Wednesday, May 9, 2018, Santa Fe: A day on foot in the heat and altitude of Santa Fe leaves me feeling ten years older and ruminating on my mortality. The themes for the day are towns that try too hard to be beautiful and end up looking contrived, and a reflection on mortality in general and the pioneering spirit and the way time slowly robs you of the capability for adventure.
Tuesday, May 8, 2018, Las Vegas NM to Santa Fe NM
Today our Grand Tour takes us to the Pecos National Historical Park where we notice the stunning similarities between the ruins here and the stone circles, Roman, and Medieval ruins of Britain. We also note just how much it matters what things look like in New Mexico, and how different the scenery of the mountains makes you feel from the scenery of the prairies.
Fantasy literature is often characterized as escapist. I think this misses the point. Fantasy is fundamentally concerned with power, and our relationship to it. The fantastic element in every fantasy is power of some kind, either existing in nature or in the protagonist or the antagonist. It may be power of many different kinds, but it is always power, and with that power comes both danger and possibility.
I suggest that there are two major branches of fantasy, which I will call the lapsarian and the Promethean. They differ in how they deal with the dangers and possibilities of power.
Sunday, May 7, 2018, Amarillo to Las Vegas, New Mexico
Today’s theme ranges from the tackiness of a deliberate art installation to the truly enchanting highway overpasses of New Mexico. In New Mexico, it seems, it matters what things look like. In Texas, not so much.
The present is an anomaly. We only think it normal because we live in it and don’t know any better. But our failure to see the anomaly that is the present impairs our ability to read or understand history, or historical novels. Or, for that matter, to deal with politics and ideology generally.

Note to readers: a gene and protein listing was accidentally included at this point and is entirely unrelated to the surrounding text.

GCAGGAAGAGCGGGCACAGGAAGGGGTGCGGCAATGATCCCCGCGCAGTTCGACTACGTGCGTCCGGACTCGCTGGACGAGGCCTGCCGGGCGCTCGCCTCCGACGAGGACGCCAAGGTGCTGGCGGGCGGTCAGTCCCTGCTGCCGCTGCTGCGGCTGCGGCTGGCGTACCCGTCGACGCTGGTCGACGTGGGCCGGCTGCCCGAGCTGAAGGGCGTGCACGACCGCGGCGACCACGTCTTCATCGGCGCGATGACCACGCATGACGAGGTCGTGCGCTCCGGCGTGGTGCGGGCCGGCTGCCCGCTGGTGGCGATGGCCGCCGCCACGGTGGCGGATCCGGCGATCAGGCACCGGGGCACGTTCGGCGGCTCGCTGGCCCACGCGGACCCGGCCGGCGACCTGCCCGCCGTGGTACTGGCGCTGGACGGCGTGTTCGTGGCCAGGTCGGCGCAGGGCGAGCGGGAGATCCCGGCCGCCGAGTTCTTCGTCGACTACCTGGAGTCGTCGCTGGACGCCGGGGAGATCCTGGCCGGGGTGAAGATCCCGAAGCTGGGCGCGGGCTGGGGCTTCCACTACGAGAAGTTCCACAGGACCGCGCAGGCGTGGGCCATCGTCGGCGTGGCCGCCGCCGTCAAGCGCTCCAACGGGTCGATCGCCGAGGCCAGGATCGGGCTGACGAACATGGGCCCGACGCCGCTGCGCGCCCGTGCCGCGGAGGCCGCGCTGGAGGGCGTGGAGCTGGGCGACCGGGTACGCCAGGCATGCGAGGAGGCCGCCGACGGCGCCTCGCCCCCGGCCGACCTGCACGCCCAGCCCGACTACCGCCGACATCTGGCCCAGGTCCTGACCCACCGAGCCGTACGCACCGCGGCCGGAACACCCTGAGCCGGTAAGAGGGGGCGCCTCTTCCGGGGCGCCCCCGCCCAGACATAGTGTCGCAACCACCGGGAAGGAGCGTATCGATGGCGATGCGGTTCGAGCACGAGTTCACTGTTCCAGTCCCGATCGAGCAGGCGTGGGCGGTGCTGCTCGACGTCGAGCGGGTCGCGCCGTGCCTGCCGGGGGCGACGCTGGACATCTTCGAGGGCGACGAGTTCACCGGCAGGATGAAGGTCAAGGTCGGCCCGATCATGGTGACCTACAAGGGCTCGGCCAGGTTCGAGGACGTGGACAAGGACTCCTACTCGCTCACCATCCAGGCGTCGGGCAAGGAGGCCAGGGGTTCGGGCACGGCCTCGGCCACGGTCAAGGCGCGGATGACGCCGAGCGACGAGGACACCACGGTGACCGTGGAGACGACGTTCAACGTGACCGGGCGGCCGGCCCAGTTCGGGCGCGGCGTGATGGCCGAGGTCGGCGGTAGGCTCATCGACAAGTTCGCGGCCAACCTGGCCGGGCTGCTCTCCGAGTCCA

As a novelist working largely in historical fiction, I read a lot of published historical fiction, but also, through workshops and critique groups, a lot that is unpublished, and in both I often find places where the author seems to have missed something about the past because they don’t know how anomalous the present is.
Sunday, May 6, 2018, Amarillo
Today is a rest day. I go to Mass at St. Thomas the Apostle church and find the building not to my liking. It is a typical modern auditorium-style church with padded pews. The floor slopes down to the altar like the floor of a movie theatre. It is all about making sure that everyone has a good view. If in the pre-Vatican II days we said that we went to hear Mass, now we go to see Mass.
May 5, 2018 Oklahoma City to Amarillo
Themes for the day: into the West, barbed wire, weak beer, parking meters, and killer slip roads.
The landscape changes quickly west of Oklahoma City. Now you feel like you are in the West. Now you can imagine a dustbowl happening. (Later we see a map of the dust bowl at the Devil’s Rope museum that confirms that this is indeed where it happened.) The land still rolls, but it seems like larger waves, and greens give way to browns more and more with every mile. Trees are few and far between, but jagged and dramatic where they do occur, usually singly or in pairs. It is interesting how often a solitary pair of trees will face each other across the road, one often leaning across the tarmac toward the other as if yearning for companionship. Alas we did not seem to take any pictures of such yearning pairs. A lot of the landscape looked like this:
One of the trickier things about historical fiction is trying to make the language, particularly the dialogue, sound like it belongs to its period while still being easy enough to read for a modern reader. For fairly recent times, this is not much of a problem. The biggest difficulty in writing a story set in the 20th century is probably dealing with words that were perfectly ordinary then and are considered slurs or otherwise offensive now. But go further back and the problem becomes more complex. Go back to the Anglo-Saxons, as I do, and it becomes quite a head scratcher.